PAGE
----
The Curse of Monkey Island 1997: Break The Curse And Save Elaine
October 31st, 1997
Third in the legendary Monkey Island series of graphic adventures
Film quality animation, voice, sound, and music--the undead come to life before your very eyes!
Incredible high-resolution (640 x 480) graphics!
A barrel of gameplay--estimated 30-plus hours!
Two difficulty settings: regular and Mega-Monkey (now with more puzzles goodness)!
New and improved insults suitable for swordfights and other fun occasions!
The Curse of Monkey Island is a classic film. It is still considered one of the best adventures ever developed, and its cartoon graphics will live on for decades to come. The only adventure that has ever been better than Monkey Island 3 is Grim Fandango, but Monkey Island has probably shaped more childhoods and brains than any other.
But it’s the humor in The Curse of Monkey Island that we like the best. The majority of it goes from smart and brilliant jokes to laugh-out-loud moments. We mean, this game is hilarious, and if it doesn’t make you laugh a few times, we don’t know what would. And we find that this makes the game a lot easier to play because the conversation is so amusing that you want to hear as much of it as possible while playing, ensuring you never miss any key tips. The writing is some of the greatest we’ve seen in any game, with a few Star Wars references thrown in for good measure. A good example of the game’s humor would be When Haggis McMutton (voiced by the late Alan Young of Scrooge McDuck fame) explains the origins of his name to you and informs you his given name was “Heart Liver and Kidneys Boiled in the Stomach of the Animal McMutton,” Guybrush answers, “so your parents were expecting a girl.” Or when you discover the roots of Skull Island’s moniker (which we won’t divulge because it got us laughing so hard the first time we saw it).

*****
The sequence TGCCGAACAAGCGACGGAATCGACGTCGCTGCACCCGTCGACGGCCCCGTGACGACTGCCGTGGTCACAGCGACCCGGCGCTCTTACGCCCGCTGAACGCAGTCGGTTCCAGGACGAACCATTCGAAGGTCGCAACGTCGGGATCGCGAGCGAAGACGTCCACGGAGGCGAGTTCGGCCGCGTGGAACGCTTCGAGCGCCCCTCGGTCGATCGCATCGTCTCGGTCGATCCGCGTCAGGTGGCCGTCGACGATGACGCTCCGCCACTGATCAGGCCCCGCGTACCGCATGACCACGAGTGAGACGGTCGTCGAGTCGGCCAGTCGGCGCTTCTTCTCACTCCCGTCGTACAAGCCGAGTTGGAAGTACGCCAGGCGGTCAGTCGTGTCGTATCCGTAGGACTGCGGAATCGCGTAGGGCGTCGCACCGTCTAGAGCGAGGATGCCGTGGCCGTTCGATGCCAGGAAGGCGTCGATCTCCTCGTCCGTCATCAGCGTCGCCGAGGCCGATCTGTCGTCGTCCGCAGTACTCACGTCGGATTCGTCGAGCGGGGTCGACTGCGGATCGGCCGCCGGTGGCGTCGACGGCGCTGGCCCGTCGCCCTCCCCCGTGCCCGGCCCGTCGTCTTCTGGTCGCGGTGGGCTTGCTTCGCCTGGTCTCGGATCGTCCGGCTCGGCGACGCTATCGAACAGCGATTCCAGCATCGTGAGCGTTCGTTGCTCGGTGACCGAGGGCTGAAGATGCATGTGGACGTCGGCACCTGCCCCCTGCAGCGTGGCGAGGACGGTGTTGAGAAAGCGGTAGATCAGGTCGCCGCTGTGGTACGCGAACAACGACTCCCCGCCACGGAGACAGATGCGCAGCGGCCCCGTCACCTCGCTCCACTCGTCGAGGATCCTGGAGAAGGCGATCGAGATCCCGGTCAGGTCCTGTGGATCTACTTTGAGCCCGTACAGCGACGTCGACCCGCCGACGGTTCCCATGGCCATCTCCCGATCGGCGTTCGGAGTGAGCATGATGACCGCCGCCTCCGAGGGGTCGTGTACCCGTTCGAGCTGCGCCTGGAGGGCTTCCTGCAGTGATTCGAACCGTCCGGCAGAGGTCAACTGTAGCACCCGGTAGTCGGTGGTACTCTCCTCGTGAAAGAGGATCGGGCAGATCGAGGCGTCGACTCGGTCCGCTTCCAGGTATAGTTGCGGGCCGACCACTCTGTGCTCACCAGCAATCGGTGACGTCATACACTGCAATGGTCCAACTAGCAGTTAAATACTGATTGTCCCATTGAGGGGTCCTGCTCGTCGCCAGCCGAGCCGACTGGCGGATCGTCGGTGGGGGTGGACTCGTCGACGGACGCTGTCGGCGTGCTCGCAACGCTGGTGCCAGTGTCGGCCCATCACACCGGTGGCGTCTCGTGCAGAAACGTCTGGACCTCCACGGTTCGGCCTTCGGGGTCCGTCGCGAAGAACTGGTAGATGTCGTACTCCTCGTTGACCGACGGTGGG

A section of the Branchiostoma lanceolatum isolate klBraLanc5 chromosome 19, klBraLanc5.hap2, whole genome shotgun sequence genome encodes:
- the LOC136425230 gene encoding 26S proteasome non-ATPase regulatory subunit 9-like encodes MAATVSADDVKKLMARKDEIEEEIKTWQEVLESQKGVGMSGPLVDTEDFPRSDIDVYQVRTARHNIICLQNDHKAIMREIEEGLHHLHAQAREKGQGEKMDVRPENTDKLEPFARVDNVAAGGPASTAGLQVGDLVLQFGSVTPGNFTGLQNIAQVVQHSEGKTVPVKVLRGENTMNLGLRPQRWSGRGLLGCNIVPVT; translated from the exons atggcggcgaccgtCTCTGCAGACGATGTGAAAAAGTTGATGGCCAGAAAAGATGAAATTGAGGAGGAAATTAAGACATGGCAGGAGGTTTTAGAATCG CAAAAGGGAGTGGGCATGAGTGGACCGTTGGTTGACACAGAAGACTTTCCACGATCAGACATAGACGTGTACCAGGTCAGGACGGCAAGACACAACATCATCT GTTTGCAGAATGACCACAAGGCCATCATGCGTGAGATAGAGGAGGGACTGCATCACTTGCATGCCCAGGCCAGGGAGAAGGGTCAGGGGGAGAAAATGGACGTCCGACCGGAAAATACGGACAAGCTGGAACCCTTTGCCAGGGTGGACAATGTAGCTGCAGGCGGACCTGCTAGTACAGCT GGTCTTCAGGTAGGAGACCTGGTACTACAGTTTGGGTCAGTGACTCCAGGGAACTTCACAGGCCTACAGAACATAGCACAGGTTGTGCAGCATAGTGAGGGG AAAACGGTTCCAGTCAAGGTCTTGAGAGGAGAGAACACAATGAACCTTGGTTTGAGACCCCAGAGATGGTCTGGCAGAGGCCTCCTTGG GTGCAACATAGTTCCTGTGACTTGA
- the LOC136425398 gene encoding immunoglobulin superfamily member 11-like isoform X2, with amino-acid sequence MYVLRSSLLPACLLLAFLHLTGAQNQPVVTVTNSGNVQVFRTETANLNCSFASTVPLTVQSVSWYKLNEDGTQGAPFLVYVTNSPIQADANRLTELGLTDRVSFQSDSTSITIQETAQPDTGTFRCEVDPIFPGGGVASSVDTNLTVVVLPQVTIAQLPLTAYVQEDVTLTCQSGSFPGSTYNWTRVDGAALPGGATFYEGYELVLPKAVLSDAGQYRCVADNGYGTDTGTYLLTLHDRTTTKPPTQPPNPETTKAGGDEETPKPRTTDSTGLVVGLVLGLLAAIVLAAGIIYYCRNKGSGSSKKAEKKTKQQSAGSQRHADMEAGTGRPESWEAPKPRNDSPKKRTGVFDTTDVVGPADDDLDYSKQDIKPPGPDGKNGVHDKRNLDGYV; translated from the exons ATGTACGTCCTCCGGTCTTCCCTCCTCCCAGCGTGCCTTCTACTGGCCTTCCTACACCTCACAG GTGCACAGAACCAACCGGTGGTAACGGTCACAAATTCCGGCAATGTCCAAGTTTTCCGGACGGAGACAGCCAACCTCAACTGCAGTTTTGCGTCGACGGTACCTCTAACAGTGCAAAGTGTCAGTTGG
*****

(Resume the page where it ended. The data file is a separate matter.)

What we appreciate most about The Curse of Monkey Island is the designers’ evident attention to detail and how game mechanics are integrated into the game’s world so skillfully that you don’t even realize it most of the time. The Curse of Monkey Island game is filled with small subtleties and amusing “in-jokes” that add to its charm and individuality. It’s evident that the people who worked on this game had a good time with the setting and did everything they could to make it memorable and engaging, as well as a witty and energetic environment. Nothing in the game feels blatantly dangerous; there’s always a sense of joy beneath it all, even during the darkest parts of the game, and that cozy and inviting feeling about this game makes it so hard to put down and so relaxing to play.
The most brilliant aspect of The Curse of Monkey Island game, which applies to pretty much all Lucas Arts games at the time, is that the puzzles are designed in such a way that you’ll never find yourself in a situation where you can’t proceed because you missed an item or important piece of information, which makes the game still very playable today.